About This Project

Non–material nature’s contributions to people from a marine protected area support multiple dimensions of human well–being.


García–Rodrigues, J. et al. (including Villasante, S.) (2021). Sustainability Science





The non-material aspects of nature are frequently the most socially valued and demanded nature’s contributions to people (NCP). This is because non-material NCP often lay the foundations of key human well-being dimensions such as identities, experiences, and capabilities. Yet, while research on material NCP such as food and water abound, studies of non-material NCP are relatively scarce. This research gap results in a limited understanding of the relationships between non-material NCP and human well-being, especially in the marine and coastal environment. To understand the relationships between non-material NCP and subjective human well-being, we surveyed 453 users of Litoral Norte—a multiple-use marine protected area in Portugal. Our survey included 16 statement indicators reflecting theoretical constructs of subjective well-being. Using factor analysis, we found that subjective well-being derived from relating to, interacting with, and experiencing marine and coastal sites can be grouped into four interpretable cultural dimensions of well-being. These dimensions are ‘engagement with nature & health’, ‘sense of place’, ‘solitude in nature’, and ‘spirituality’. We also found statistically significant differences in reported levels of the four dimensions of well-being. Reported levels of well-being varied with interviewees’ socio-economic characteristics and environmental behaviour. Our findings offer interesting insights for marine conservation practice and policy that aims to foster both biodiversity and human well-being.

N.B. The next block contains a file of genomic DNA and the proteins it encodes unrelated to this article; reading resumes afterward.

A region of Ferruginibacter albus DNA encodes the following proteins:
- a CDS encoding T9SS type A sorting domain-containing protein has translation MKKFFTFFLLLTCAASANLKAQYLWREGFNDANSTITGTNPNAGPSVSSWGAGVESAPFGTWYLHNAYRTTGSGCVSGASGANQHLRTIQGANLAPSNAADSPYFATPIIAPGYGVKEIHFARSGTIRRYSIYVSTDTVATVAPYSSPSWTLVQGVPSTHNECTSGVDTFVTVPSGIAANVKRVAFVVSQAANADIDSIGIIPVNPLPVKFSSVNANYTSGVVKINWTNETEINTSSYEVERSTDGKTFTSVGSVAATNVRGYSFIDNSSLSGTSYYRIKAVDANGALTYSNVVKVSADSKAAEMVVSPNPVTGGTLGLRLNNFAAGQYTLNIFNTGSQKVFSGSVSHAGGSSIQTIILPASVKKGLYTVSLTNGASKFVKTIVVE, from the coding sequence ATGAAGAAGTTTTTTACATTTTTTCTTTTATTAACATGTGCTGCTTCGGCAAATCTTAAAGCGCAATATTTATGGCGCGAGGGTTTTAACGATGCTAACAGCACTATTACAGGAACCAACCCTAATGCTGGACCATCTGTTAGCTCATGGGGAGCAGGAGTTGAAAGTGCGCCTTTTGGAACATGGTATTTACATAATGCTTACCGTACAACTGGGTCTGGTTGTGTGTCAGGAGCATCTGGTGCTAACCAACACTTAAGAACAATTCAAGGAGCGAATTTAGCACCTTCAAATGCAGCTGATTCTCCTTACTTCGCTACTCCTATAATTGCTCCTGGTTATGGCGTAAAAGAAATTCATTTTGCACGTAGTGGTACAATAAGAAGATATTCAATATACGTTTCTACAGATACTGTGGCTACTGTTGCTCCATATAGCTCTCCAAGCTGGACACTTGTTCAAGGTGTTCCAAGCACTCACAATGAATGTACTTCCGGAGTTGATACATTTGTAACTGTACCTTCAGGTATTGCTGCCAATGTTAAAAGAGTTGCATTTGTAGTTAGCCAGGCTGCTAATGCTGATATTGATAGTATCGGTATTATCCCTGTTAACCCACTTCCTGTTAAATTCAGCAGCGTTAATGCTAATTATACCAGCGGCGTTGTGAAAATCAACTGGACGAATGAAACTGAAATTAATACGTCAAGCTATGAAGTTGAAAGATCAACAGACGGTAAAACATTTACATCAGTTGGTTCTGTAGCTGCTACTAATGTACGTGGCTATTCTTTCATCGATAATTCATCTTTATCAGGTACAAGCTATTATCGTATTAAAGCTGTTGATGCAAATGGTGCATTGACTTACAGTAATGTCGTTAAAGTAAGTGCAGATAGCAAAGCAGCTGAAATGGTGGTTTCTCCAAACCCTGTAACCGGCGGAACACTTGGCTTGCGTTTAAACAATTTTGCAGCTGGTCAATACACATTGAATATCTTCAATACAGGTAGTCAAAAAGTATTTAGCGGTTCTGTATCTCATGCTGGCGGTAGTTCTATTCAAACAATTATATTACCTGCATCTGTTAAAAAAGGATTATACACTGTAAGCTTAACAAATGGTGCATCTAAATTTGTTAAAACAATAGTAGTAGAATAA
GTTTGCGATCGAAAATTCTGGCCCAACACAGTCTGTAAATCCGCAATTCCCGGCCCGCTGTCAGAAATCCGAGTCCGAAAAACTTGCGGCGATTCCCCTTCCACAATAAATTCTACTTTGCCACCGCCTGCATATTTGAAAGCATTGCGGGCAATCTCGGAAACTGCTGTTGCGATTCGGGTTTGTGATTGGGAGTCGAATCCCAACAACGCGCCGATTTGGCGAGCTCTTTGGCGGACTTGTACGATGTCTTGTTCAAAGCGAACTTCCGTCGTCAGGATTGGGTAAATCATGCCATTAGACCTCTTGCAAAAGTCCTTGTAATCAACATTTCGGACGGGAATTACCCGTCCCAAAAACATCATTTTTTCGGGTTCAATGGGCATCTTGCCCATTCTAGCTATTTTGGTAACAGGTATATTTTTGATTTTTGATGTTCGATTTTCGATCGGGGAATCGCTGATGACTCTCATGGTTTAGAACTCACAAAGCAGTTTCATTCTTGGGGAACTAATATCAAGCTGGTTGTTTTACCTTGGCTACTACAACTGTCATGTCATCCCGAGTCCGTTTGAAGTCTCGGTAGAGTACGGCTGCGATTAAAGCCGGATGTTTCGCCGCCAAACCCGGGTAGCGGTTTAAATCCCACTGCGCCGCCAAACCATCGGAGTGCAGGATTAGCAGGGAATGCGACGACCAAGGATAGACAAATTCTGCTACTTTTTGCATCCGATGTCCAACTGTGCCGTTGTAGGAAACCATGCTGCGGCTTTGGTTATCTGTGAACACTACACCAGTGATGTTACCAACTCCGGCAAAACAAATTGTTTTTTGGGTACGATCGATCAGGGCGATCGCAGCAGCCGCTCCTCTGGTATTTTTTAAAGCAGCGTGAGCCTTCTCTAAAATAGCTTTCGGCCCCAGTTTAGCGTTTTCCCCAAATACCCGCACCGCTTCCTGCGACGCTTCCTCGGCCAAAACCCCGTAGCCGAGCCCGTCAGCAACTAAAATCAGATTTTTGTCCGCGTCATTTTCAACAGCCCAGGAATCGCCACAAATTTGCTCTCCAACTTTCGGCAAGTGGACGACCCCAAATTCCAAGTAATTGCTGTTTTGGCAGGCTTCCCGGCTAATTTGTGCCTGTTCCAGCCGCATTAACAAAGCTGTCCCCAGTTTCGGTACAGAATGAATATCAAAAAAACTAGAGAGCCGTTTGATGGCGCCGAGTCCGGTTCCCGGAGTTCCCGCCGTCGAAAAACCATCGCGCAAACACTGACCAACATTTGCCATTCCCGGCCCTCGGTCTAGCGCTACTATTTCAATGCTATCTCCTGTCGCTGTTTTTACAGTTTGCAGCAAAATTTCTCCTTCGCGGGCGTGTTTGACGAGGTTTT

2021, Publications
Sebastián Villasante, Sustainability Science